I’m doing a lot of docker development, these days. So, I’m pushing a lot of docker images to Google Container Registry. That means I’m uploading a lot of binary data – some docker images can be hundreds of megabytes – which isn’t much fun over my home ADSL internet connection.

For that reason, among others, I’ve been toying with the idea of setting up a VM in the cloud, and using that as my main development environment. That way, I would have great bandwidth, so pushing docker images, or other bandwidth-heavy tasks, would be a lot less painful.

I use vim and tmux as my main development environment, and those work just fine over ssh to a remote machine, but I also need to be able to access a webserver running on localhost via a decent web browser, when I’m developing.

I could use ssh port forwarding to connect to e.g. a remote development rails server running on the VM, but I wanted find out how to run the browser on the remote machine, and just send the display to my laptop.

The Idea

Create a VM in the cloud and install everything I need to do development work on it, including a web browser and any other GUI applications I want. Whenever I’ve finished a session, I’ll delete the VM, but leave the cloud disk drive so that, next session, I can just create a new VM (of whatever power and configuration I want for that session), attach it to the disk and pick up wherever I left off.

It’s important to delete the VM when you’re not using it, because you will be paying for it the whole time it exists, whether you’re using it or not. You also have to pay for the disk, but they are pretty cheap compared to servers (On GCE, a 200GB disk would cost you $8/month).

There are a couple of steps involved, so this is a brief guide on how to get it all working.

My environment

I’m running OSX Yosemite on my Macbook, and I’ll be setting up an Ubuntu 14.04 VM in the Google Compute Environment (GCE).

Pre-requisites

  • A GCE account with billing enabled, where you can create VMs
  • The Google Cloud SDK installed on your local machine, and authenticated to the project where you’ll create your VMs

Step 1. Create your VM and disk

I prefer to do things on the command-line, but you can just as easily use the GCE web interface for this

#!/bin/bash

PROJECT=myproject
MACHINE_TYPE='n1-standard-1'
DISK_IMAGE='https://www.googleapis.com/compute/v1/projects/ubuntu-os-cloud/global/images/ubuntu-1404-trusty-v20151113'
DISK_SIZE=10
SSH_CREDS="sshKeys=david:ssh-rsa AAAAB3NzaC1yc2EAAAADAQABAAABAQDnEy5Rrfu6bc7CcmvHpZFjSAChxuvl/uwNQlWbJR3Hj4ZjAV24SKt5rxoJHg/EGObRbif+VVt6dQV3koxcyJpQggVGuwDi6PYEJJe4UmlYqKXduyK+lCkM4FpO8AKw9jbRqqo+X6PJfAv7XljpkQ/aknzYsd/6j+AdyqAykRHvelAxK4Oqf98K6h6XEUEAFbXurm285BeeNdQiHSCNzJancG8nH/y0yGY8Q1VT28SwGfdQ23iTwhQJpSDHBAblc0yoaBt4SMS413A1d/gfHbHnVKslgXYhHSvd+OmUoyHocBjH1fIg1drSzoNyMa6PWiF8vwN5q4L3qyZmzerLBppp david"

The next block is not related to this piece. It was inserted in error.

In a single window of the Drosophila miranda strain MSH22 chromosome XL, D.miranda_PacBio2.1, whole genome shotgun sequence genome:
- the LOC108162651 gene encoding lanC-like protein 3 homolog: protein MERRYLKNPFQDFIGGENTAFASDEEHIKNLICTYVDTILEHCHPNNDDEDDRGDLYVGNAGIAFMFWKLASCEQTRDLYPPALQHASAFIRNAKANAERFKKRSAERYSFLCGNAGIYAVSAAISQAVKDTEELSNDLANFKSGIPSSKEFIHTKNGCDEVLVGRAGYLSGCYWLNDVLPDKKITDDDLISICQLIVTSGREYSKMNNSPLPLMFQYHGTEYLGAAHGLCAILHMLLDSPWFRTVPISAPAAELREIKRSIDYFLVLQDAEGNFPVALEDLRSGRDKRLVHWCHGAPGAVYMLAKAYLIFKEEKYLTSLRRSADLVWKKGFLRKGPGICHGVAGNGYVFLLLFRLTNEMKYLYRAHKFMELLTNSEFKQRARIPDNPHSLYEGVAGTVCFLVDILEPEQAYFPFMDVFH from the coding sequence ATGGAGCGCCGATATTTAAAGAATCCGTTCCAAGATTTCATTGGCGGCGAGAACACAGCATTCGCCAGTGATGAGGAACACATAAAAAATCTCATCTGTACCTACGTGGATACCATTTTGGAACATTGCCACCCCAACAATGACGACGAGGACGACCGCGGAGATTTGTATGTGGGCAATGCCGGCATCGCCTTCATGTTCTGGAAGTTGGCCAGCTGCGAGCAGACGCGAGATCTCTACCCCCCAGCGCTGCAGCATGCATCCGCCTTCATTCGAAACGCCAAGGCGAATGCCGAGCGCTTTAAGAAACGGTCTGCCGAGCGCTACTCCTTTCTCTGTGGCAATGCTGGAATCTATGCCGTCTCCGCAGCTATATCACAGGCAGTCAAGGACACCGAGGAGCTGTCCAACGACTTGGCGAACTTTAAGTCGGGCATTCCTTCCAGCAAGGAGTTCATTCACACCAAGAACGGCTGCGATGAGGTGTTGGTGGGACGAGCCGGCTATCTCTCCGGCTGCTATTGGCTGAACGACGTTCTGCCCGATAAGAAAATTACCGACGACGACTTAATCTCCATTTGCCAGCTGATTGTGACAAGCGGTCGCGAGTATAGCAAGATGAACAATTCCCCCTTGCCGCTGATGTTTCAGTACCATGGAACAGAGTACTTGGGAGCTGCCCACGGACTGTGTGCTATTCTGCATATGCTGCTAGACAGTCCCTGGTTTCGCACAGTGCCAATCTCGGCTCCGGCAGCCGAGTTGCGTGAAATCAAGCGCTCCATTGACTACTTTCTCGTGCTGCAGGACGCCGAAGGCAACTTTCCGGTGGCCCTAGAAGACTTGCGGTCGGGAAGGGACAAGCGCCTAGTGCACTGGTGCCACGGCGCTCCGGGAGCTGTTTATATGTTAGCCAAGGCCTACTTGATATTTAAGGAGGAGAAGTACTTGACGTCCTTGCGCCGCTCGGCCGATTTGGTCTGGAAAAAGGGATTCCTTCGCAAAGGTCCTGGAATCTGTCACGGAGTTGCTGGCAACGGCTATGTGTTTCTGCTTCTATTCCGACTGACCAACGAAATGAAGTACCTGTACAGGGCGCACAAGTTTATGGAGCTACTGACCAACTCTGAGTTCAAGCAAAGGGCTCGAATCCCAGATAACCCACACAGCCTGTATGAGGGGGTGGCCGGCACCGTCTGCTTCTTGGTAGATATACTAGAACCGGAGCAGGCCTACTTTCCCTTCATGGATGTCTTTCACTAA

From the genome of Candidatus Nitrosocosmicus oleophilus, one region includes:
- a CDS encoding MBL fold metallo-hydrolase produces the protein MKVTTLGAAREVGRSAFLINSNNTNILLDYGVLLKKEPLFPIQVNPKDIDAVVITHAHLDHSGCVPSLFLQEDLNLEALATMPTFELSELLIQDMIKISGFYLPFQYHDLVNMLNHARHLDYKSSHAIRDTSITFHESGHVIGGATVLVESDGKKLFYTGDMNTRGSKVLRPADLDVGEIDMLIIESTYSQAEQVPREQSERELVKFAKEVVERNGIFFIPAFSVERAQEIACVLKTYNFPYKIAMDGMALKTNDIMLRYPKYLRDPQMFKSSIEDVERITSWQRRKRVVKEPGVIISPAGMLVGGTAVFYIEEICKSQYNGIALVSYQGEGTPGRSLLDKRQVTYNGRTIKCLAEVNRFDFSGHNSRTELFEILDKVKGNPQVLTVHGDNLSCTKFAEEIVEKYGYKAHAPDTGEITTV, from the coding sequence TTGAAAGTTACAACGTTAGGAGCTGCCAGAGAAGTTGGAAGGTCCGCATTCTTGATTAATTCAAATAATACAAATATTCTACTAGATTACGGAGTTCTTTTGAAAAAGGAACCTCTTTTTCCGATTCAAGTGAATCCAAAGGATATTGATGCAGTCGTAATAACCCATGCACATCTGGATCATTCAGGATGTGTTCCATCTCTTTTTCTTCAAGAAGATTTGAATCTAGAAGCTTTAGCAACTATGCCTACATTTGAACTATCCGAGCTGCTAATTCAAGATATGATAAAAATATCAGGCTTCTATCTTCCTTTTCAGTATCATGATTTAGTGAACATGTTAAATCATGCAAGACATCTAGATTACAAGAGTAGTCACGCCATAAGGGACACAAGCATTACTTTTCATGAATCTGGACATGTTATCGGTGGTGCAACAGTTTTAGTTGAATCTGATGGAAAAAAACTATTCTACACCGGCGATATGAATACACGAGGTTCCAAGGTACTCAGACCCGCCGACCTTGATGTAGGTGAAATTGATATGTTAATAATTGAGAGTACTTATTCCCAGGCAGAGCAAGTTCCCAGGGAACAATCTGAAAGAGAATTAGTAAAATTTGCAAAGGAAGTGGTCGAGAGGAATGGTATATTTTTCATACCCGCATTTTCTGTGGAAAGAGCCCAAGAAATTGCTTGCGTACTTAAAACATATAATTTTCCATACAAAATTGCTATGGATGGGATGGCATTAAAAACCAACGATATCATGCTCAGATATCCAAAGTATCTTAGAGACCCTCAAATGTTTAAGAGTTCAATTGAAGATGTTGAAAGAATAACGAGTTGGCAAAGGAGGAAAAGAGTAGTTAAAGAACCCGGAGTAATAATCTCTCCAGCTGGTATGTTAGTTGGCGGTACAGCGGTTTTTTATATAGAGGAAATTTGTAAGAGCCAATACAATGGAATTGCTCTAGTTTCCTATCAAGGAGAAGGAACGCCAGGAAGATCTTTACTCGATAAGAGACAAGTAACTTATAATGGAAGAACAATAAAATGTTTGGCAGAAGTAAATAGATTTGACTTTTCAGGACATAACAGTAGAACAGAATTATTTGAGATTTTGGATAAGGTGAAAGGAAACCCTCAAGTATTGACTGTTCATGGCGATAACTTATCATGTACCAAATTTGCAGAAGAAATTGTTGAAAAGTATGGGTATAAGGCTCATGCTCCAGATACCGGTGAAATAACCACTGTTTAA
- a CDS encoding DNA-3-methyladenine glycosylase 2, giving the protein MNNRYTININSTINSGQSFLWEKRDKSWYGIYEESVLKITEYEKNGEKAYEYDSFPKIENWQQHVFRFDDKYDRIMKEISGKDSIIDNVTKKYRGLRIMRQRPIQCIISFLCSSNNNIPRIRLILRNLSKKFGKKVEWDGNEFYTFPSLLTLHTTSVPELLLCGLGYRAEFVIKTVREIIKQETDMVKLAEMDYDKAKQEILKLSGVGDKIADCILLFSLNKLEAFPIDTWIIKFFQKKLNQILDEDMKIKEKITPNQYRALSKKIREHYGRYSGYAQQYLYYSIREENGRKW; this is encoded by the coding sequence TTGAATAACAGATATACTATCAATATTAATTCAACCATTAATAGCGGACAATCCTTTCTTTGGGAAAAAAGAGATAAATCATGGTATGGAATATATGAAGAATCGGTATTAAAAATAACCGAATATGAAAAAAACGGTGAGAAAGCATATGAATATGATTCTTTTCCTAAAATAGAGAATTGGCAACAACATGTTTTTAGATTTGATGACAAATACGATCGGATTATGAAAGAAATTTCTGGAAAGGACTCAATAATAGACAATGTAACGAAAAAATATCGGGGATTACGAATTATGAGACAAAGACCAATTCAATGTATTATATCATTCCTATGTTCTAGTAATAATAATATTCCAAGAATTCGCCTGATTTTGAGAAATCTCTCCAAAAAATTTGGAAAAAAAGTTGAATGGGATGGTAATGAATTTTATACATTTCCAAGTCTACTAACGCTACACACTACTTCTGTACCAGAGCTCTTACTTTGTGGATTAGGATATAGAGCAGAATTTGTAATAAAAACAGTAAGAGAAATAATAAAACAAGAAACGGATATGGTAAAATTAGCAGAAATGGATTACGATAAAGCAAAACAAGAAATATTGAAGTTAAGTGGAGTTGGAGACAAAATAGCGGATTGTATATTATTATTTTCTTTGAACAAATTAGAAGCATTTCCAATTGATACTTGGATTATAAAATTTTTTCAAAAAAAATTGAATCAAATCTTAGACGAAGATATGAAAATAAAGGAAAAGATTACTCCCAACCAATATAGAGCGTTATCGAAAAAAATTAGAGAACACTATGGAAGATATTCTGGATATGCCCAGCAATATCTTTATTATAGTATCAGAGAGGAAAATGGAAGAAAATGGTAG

gcloud compute \
  --project "${PROJECT}" \
  instances create "development" \
  --zone "us-central1-b" \
  --machine-type "${MACHINE_TYPE}" \
  --network "default" \
  --metadata "${SSH_CREDS}" \
  --maintenance-policy "MIGRATE" \
  --scopes "https://www.googleapis.com/auth/cloud.useraccounts.readonly","https://www.googleapis.com/auth/devstorage.read_only","https://www.googleapis.com/auth/logging.write","https://www.googleapis.com/auth/monitoring.write" \
  --image "${DISK_IMAGE}" \
  --boot-disk-size "${DISK_SIZE}" \
  --no-boot-disk-auto-delete \
  --boot-disk-type "pd-standard" \
  --boot-disk-device-name "development"

There are a few things to notice here;

  • Change PROJECT to your GCE project ID.
  • I’m creating an “n1-standard-1” machine – that’s pretty much the entry level, so not very powerful. I’d recommend sticking to something like this while you’re experimenting. You can always move to something more powerful later, when it’s worth spending the extra money.
  • Similarly, I’m only creating a 10GB disk, for now.
  • I’m using the us-central1-b zone – you might want to pick a zone that’s closer to where you live, to minimise latency.
  • The SSH_CREDS is important. It’s your ssh public key, and GCE is quite picky about the format of this string. I’d recommend using the web interface add pasting your public key into the relevant field, then using the links at the bottom of the page which will show you the gcloud sdk command-line version of what you’re about to do, and then copy and paste from there.

The value shown here is one of my public keys. Don’t use that. If you do, I’ll be able to ssh to your VM, but you won’t!

  • –no-boot-disk-auto-delete – This tells GCE that we don’t want to delete the disk whenever we delete the VM.